Everything is fine and dandy until you see something dead on the side of the road.
Some kind of four-legged mammal…torn open…ruby tissue…chunks of mangled biology. A feast for the crows and worms. Roadkill is something many of us see everyday. This typical mammalian sun blasted gore may even blend into the environment. Oh…there’s a daisy patch over there…a piss stained fire hydrant near the mailbox…oh! And a pregnant deer that was eviscerated by something very heavy and traveling at high-speed.
I’ll let you guess what did the killing.
Mashed squirrel and other squashed rodents decorate paved roads. Sure, sure—there are other victims: armadillo, frogs, skunks, raccoons, possums, if it lives and breathes, then chances are, it was killed by something very heavy traveling at high speed.
That’s the price one pays for trying to cross the road, right?
Why did the chicken cross the road? It didn’t!
The chicken should have looked both ways, right?
The chicken should have picked a different time to cross the road, right?
What are we supposed to do? Slam on the brakes while trying to find an acceptable tune on the radio? Ha!
Sometimes a life is cut short by another life traveling much faster. Think about it. You hop in your little car. You blast the tunes. You roll down the window. You start to sing…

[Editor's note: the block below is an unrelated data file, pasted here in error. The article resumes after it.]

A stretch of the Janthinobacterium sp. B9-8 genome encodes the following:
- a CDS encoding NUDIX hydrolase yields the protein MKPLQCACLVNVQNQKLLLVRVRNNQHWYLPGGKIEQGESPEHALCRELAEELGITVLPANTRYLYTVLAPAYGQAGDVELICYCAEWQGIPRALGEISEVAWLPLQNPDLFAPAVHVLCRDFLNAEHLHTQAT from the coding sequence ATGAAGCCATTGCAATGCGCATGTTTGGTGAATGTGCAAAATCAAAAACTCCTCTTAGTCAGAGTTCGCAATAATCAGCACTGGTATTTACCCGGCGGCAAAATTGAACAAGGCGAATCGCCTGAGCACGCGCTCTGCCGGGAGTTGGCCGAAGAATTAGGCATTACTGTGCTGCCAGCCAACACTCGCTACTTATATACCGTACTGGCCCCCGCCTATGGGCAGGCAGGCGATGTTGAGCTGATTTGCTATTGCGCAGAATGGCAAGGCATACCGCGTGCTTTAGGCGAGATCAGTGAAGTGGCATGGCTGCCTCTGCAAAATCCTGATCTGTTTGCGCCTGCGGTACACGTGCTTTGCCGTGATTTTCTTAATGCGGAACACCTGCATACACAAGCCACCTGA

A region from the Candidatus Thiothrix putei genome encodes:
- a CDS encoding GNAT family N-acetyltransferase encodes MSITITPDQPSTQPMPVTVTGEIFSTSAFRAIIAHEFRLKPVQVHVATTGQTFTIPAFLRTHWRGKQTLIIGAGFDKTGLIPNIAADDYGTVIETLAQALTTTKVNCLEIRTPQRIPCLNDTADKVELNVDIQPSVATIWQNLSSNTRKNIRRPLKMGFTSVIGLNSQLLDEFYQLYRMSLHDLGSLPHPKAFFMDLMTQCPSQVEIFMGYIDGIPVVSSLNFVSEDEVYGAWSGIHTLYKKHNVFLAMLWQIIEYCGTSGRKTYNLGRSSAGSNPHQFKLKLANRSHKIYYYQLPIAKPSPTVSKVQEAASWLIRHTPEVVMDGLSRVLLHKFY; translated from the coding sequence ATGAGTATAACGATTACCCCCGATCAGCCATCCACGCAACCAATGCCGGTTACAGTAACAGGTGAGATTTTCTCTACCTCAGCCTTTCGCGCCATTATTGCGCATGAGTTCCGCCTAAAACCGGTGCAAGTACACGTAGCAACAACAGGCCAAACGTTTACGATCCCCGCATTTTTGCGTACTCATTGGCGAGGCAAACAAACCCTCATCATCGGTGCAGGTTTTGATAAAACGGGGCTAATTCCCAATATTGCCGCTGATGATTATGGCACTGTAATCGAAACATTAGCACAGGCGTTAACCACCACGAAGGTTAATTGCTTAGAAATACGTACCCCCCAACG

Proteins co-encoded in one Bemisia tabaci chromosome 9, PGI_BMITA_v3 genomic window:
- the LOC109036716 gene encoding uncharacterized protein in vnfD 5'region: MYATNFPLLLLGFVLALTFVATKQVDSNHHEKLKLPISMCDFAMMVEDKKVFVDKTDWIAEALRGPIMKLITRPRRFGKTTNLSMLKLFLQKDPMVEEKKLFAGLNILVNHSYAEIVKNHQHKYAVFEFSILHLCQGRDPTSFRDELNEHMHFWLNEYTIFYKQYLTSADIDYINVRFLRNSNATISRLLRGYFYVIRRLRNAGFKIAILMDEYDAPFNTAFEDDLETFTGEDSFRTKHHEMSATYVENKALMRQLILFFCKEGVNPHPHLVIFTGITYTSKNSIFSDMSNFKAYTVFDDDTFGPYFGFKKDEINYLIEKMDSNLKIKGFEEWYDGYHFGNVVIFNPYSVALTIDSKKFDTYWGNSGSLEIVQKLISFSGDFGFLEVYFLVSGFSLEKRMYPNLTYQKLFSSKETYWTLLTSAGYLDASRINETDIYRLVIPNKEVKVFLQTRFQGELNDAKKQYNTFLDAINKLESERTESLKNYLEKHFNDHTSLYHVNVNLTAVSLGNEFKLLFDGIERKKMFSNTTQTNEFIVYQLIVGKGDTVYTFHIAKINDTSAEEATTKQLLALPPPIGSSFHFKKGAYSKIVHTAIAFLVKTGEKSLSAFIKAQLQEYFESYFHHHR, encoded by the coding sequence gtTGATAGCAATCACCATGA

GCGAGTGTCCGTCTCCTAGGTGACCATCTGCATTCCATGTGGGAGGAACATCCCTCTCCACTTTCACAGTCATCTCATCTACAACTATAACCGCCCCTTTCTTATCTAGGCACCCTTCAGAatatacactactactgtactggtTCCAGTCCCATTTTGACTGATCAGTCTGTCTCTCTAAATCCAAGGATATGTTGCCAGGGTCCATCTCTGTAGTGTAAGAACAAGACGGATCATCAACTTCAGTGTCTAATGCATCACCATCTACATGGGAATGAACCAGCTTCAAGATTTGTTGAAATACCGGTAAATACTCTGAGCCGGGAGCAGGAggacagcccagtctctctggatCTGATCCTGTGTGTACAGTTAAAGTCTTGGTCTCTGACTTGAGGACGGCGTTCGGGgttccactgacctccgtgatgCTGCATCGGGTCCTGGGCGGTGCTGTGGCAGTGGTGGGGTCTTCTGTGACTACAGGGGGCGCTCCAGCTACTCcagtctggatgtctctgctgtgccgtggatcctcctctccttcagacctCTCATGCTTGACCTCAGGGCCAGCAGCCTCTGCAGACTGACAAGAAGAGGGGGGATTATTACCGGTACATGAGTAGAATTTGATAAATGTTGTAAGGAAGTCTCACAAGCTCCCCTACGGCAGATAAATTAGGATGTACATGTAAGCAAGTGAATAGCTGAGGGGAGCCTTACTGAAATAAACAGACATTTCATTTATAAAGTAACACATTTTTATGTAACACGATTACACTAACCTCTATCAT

Wait. Did you just hit something? The car tire rolled over something. You can remember seeing something small…something furry…nahhhh. No way! You’re always diligent. There’s no way it was a chipmunk. They’re too tiny and wouldn’t work as a significantly noticeable biological speed-bump…right?
By the time you care about the thing smeared upon the pavement, it already passed you by—just another reflection within the car’s rear-view mirror.
We become desensitized to the little horrors around us.
The next time you’re in control of something very heavy traveling at high-speed: pay special attention to the lost lives spattered on the side of the road. And then turn up the tunes while accelerating into the future. You’re destined for great things, kid.
Just look both ways before crossing the road.